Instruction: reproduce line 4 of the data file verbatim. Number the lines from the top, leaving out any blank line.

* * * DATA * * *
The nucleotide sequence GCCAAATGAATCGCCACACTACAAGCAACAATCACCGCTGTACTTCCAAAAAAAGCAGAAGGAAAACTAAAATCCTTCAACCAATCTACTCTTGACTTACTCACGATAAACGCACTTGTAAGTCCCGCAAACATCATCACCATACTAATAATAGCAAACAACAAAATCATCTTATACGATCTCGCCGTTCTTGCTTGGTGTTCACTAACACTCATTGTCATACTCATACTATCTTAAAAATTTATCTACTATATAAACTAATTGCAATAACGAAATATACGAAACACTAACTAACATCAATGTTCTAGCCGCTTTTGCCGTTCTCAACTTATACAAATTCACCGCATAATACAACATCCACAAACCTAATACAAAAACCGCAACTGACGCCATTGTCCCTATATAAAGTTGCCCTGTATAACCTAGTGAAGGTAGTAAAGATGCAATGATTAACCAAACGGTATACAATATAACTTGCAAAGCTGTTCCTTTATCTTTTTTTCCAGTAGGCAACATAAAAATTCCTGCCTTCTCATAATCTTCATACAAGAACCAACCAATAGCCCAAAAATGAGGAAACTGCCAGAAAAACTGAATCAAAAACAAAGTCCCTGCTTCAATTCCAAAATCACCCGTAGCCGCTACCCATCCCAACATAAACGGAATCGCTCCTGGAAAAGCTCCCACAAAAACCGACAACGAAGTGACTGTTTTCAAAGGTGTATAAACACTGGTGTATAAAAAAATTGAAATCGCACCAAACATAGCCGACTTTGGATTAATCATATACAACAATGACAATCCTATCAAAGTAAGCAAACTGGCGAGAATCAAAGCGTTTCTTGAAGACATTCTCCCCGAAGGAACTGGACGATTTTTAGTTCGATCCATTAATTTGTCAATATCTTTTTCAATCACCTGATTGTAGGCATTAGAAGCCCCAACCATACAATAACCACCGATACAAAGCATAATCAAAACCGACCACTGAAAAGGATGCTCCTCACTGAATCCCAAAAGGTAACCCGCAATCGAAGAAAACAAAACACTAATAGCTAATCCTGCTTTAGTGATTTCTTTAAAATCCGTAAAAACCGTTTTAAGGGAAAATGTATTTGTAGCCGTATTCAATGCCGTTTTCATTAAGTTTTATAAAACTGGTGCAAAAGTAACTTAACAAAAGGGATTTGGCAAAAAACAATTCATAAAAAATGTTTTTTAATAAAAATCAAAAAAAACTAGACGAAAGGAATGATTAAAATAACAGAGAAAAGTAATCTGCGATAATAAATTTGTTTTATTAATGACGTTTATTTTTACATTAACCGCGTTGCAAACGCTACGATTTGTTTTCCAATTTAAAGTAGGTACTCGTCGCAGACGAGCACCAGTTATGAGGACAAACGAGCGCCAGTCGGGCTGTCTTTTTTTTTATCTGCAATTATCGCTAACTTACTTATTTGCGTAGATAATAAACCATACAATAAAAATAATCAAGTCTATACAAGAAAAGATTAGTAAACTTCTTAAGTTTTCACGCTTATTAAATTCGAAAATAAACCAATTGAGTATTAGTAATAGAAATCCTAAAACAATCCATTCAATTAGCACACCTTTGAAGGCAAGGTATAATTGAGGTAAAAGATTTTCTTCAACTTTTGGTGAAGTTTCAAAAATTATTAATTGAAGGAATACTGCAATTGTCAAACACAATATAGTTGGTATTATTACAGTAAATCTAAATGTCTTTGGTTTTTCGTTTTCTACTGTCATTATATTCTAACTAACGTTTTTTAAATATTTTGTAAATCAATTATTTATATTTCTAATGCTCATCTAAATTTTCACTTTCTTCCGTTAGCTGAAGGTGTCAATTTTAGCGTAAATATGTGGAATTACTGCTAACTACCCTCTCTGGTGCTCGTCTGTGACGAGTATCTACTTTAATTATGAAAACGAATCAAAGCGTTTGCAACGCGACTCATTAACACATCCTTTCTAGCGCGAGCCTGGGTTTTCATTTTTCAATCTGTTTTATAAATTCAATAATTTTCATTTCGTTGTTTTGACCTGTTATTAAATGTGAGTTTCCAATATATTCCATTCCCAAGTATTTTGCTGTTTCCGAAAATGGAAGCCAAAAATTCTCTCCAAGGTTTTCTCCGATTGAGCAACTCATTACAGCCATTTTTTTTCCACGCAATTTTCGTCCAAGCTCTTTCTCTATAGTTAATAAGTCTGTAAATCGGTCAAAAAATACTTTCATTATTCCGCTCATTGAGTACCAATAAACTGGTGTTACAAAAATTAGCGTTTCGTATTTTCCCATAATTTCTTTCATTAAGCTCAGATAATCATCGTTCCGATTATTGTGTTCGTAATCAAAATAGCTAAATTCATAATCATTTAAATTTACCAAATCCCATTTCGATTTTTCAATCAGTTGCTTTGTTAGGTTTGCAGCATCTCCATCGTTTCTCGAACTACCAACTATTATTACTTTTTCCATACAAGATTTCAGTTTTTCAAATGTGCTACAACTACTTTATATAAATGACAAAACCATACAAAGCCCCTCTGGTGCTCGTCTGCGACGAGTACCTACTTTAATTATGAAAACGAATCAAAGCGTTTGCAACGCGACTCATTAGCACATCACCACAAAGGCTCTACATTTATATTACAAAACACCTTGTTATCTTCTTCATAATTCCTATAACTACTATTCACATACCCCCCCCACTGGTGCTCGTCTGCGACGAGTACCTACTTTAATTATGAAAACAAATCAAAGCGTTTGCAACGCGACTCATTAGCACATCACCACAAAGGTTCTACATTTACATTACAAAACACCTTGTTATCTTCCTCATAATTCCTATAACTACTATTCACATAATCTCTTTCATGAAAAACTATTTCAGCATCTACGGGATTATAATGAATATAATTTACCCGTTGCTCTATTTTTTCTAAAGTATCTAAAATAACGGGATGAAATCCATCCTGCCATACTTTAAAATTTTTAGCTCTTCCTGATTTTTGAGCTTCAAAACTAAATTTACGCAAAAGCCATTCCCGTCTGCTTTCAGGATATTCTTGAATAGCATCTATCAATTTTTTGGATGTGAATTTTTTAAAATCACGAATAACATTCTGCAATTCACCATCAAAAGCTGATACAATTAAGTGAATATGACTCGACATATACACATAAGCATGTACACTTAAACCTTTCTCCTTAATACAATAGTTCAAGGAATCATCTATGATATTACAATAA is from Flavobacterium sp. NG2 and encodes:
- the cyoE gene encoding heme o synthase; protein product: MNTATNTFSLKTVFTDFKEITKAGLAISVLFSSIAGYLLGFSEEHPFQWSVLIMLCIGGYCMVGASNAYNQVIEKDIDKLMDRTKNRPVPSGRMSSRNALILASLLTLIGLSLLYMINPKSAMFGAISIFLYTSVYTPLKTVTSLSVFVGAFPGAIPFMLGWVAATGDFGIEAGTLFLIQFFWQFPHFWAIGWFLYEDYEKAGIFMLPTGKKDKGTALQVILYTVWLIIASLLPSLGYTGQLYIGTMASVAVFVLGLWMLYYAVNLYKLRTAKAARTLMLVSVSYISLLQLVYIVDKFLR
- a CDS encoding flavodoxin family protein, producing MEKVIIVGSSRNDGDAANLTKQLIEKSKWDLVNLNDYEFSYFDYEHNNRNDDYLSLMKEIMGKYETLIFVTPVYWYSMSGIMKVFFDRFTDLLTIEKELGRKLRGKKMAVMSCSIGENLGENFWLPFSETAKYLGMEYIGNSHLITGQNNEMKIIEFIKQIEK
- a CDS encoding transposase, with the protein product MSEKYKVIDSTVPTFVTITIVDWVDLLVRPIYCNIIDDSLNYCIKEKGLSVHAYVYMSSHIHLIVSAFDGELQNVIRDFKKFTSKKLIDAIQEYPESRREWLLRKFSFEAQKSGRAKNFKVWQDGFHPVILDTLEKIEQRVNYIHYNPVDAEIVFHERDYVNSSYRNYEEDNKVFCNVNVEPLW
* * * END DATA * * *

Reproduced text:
- a CDS encoding transposase, with the protein product MSEKYKVIDSTVPTFVTITIVDWVDLLVRPIYCNIIDDSLNYCIKEKGLSVHAYVYMSSHIHLIVSAFDGELQNVIRDFKKFTSKKLIDAIQEYPESRREWLLRKFSFEAQKSGRAKNFKVWQDGFHPVILDTLEKIEQRVNYIHYNPVDAEIVFHERDYVNSSYRNYEEDNKVFCNVNVEPLW